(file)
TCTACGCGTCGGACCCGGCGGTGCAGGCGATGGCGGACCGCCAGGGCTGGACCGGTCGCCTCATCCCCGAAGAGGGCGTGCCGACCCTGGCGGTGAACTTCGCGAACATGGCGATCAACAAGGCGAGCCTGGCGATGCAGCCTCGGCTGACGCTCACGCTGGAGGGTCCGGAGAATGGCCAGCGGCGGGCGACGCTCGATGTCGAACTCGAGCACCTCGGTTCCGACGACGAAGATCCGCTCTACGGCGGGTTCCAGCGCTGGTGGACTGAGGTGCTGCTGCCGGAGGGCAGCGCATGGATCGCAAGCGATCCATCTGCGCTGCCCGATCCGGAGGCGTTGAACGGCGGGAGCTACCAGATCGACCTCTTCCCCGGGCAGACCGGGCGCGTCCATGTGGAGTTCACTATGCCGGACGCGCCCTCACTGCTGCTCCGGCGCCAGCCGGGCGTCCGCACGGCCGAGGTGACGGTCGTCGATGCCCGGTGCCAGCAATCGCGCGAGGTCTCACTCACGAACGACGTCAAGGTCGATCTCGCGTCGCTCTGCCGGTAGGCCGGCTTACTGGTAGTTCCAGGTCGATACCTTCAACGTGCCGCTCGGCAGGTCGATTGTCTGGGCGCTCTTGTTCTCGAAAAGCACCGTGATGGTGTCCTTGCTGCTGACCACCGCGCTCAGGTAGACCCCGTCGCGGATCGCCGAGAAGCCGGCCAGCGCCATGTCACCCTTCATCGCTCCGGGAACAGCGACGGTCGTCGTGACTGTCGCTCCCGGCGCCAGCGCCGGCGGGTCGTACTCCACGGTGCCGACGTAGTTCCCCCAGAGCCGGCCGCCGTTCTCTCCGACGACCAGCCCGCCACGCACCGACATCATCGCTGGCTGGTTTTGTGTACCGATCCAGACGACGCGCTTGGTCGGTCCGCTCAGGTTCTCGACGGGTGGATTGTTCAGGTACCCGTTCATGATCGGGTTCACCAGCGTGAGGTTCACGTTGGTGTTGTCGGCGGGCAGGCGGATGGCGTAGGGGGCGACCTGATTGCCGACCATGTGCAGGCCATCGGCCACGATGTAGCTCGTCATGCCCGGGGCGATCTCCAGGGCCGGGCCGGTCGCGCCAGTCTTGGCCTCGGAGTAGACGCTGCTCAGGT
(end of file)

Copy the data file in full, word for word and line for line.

TCTACGCGTCGGACCCGGCGGTGCAGGCGATGGCGGACCGCCAGGGCTGGACCGGTCGCCTCATCCCCGAAGAGGGCGTGCCGACCCTGGCGGTGAACTTCGCGAACATGGCGATCAACAAGGCGAGCCTGGCGATGCAGCCTCGGCTGACGCTCACGCTGGAGGGTCCGGAGAATGGCCAGCGGCGGGCGACGCTCGATGTCGAACTCGAGCACCTCGGTTCCGACGACGAAGATCCGCTCTACGGCGGGTTCCAGCGCTGGTGGACTGAGGTGCTGCTGCCGGAGGGCAGCGCATGGATCGCAAGCGATCCATCTGCGCTGCCCGATCCGGAGGCGTTGAACGGCGGGAGCTACCAGATCGACCTCTTCCCCGGGCAGACCGGGCGCGTCCATGTGGAGTTCACTATGCCGGACGCGCCCTCACTGCTGCTCCGGCGCCAGCCGGGCGTCCGCACGGCCGAGGTGACGGTCGTCGATGCCCGGTGCCAGCAATCGCGCGAGGTCTCACTCACGAACGACGTCAAGGTCGATCTCGCGTCGCTCTGCCGGTAGGCCGGCTTACTGGTAGTTCCAGGTCGATACCTTCAACGTGCCGCTCGGCAGGTCGATTGTCTGGGCGCTCTTGTTCTCGAAAAGCACCGTGATGGTGTCCTTGCTGCTGACCACCGCGCTCAGGTAGACCCCGTCGCGGATCGCCGAGAAGCCGGCCAGCGCCATGTCACCCTTCATCGCTCCGGGAACAGCGACGGTCGTCGTGACTGTCGCTCCCGGCGCCAGCGCCGGCGGGTCGTACTCCACGGTGCCGACGTAGTTCCCCCAGAGCCGGCCGCCGTTCTCTCCGACGACCAGCCCGCCACGCACCGACATCATCGCTGGCTGGTTTTGTGTACCGATCCAGACGACGCGCTTGGTCGGTCCGCTCAGGTTCTCGACGGGTGGATTGTTCAGGTACCCGTTCATGATCGGGTTCACCAGCGTGAGGTTCACGTTGGTGTTGTCGGCGGGCAGGCGGATGGCGTAGGGGGCGACCTGATTGCCGACCATGTGCAGGCCATCGGCCACGATGTAGCTCGTCATGCCCGGGGCGATCTCCAGGGCCGGGCCGGTCGCGCCAGTCTTGGCCTCGGAGTAGACGCTGCTCAGGT